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Looking back at Security Management in 1992

Flashback to Security Management in 1992

September 1992 | VOL. 36, NO. 9

Competitive Intelligence

Information was the theme of the September 1992 issue of Security Management. Members wrote most of the articles in that issue; four of them focused on different aspects of information security: “Foiling the New Corporate Spy” by Marc Tanzer; “Counterespionage Techniques That Work” by Michael Hansen, CPP; “Clear the Air with TSCM” by James Calhoun; and “Who’s on the Line?” by Richard J. Heffernan, CPP.

In addition to those four feature articles were items on the risks of information systems, preventing computer viruses, and general protection of company hardware and software—all integral to good information security. In this July 2020 issue of Security Management, the magazine revisits the issue of information security. An article by Senior Editor Megan Gates examines the theft of intellectual property and trade secrets, particularly in the global arena.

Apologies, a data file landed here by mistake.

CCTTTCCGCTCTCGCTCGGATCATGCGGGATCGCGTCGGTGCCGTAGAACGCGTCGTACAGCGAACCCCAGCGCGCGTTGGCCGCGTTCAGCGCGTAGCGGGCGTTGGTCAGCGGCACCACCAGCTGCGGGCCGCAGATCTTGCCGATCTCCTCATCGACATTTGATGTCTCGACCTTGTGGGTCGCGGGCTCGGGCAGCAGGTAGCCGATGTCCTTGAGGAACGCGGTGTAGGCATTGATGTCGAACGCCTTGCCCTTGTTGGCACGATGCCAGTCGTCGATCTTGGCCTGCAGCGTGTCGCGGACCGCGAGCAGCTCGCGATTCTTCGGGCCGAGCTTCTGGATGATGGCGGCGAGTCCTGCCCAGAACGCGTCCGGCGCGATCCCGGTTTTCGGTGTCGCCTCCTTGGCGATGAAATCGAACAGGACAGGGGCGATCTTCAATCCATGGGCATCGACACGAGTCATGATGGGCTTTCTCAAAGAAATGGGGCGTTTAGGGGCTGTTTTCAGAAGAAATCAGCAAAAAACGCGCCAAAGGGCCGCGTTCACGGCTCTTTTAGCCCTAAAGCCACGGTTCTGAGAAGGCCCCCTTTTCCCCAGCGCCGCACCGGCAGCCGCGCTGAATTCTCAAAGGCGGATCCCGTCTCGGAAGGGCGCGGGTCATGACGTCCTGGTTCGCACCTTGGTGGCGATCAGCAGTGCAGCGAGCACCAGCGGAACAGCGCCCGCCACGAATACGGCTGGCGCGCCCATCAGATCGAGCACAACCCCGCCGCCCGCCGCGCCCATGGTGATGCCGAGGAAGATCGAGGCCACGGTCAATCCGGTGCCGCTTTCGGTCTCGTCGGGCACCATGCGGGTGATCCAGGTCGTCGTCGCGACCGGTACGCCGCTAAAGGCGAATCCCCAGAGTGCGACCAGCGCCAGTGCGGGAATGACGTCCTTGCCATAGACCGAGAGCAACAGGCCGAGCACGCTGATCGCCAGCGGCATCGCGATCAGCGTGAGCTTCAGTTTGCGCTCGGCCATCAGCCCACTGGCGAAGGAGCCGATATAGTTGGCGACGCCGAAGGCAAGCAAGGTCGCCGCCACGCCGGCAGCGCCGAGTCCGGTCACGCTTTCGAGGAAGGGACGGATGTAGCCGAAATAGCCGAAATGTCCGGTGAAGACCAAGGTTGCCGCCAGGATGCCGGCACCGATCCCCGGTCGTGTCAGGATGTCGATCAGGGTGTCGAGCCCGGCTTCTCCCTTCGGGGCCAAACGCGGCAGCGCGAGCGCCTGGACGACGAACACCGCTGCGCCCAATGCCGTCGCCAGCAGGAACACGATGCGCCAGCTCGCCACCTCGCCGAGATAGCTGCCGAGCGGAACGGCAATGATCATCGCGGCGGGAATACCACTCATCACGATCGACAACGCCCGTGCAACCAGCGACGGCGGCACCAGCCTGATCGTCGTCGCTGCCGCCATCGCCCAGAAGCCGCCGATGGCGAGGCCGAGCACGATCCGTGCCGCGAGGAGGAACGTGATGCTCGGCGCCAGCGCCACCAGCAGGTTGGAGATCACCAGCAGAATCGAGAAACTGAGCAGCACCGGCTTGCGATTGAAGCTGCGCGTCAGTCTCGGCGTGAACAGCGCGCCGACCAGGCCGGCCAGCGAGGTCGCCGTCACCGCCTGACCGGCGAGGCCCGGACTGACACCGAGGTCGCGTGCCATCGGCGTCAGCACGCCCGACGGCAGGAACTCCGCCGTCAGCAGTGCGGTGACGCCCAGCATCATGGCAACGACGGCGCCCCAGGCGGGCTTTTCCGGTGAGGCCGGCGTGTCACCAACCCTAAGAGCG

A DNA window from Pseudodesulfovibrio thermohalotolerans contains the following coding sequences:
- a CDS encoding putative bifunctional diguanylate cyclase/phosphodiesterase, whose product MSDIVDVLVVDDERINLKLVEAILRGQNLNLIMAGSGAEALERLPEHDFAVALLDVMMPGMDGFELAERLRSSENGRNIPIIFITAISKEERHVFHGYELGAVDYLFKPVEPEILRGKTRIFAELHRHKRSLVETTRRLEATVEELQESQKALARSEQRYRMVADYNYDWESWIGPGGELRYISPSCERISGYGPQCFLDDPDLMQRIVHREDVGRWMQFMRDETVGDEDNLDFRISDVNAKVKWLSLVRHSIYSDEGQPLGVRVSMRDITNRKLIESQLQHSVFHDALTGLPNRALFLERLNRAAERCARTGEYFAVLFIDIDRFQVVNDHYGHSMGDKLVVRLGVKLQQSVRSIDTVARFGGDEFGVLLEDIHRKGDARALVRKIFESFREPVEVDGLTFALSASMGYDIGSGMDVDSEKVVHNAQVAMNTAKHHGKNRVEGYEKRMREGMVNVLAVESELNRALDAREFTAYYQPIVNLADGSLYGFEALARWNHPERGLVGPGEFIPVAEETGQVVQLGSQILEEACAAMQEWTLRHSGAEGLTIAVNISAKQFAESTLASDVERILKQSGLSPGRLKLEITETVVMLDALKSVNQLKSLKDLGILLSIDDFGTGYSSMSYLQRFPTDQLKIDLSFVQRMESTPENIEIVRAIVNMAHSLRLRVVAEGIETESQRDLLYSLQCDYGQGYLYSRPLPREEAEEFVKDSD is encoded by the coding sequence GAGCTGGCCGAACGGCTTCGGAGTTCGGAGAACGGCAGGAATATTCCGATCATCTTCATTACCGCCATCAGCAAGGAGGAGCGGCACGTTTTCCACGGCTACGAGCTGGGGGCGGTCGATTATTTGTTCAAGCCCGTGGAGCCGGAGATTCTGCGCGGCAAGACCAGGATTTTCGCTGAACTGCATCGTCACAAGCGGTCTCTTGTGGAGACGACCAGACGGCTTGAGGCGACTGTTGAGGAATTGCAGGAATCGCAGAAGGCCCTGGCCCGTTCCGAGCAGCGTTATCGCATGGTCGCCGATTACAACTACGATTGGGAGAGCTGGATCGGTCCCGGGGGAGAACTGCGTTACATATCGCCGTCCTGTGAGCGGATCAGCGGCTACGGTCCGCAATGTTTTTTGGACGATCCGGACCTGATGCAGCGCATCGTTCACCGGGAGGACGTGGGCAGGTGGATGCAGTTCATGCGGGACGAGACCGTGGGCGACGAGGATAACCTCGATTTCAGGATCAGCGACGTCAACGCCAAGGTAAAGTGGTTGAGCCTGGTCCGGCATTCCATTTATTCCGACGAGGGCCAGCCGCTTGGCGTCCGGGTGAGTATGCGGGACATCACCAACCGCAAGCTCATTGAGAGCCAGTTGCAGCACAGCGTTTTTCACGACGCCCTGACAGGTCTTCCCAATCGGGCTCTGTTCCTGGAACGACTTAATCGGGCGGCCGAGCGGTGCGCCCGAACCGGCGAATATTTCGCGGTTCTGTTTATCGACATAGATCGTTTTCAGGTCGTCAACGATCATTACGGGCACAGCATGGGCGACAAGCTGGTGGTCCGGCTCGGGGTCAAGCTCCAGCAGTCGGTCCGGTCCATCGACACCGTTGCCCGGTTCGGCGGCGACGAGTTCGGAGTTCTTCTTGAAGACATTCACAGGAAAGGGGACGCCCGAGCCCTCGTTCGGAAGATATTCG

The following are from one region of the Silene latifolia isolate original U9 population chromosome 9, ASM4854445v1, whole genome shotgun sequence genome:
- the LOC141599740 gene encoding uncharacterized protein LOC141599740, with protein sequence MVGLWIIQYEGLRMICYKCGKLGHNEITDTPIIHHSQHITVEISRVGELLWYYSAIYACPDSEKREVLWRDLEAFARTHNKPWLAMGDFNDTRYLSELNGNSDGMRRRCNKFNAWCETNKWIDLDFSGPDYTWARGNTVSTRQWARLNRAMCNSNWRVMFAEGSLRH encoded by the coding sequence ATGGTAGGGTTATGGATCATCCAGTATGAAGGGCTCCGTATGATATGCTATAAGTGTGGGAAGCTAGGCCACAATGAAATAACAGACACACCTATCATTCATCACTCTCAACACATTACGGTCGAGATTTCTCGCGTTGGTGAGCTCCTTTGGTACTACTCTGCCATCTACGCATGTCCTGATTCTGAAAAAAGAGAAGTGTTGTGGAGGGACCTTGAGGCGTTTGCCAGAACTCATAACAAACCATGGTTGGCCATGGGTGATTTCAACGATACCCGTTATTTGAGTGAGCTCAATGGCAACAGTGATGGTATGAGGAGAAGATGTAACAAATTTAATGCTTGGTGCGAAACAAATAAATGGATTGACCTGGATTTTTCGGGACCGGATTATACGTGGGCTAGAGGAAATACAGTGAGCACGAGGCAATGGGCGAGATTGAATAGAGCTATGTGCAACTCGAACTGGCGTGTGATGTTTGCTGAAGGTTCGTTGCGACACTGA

Special Events

Day-to-day security measures may be upended when people congregate for a special event. “A Homecoming to Remember” in the September 1992 issue of Security Management recounts how a small college homecoming celebration erupted into violence. Author K.C. Poulin examined what went wrong and offered advice for securing special events.

While that advice holds true today, the coronavirus pandemic of 2020 is forcing security leaders to consider the health and safety of participants in a new way. Assistant Editor Sara Mosqueda interviews Cathy Lanier of the National Football League to learn how this premier sporting organization is reacting to the threat.

The 1992 article mentioned above linked insufficient training of security personnel to prolonged chaos and violence. This 2020 issue of Security Management offers an in-depth look at training that applies to daily security as well as event security.

The illustration from 1992 and the July 2020 cover illustration were created by the same artist, Steve McCracken, whose work continues to enhance the pages of Security Management.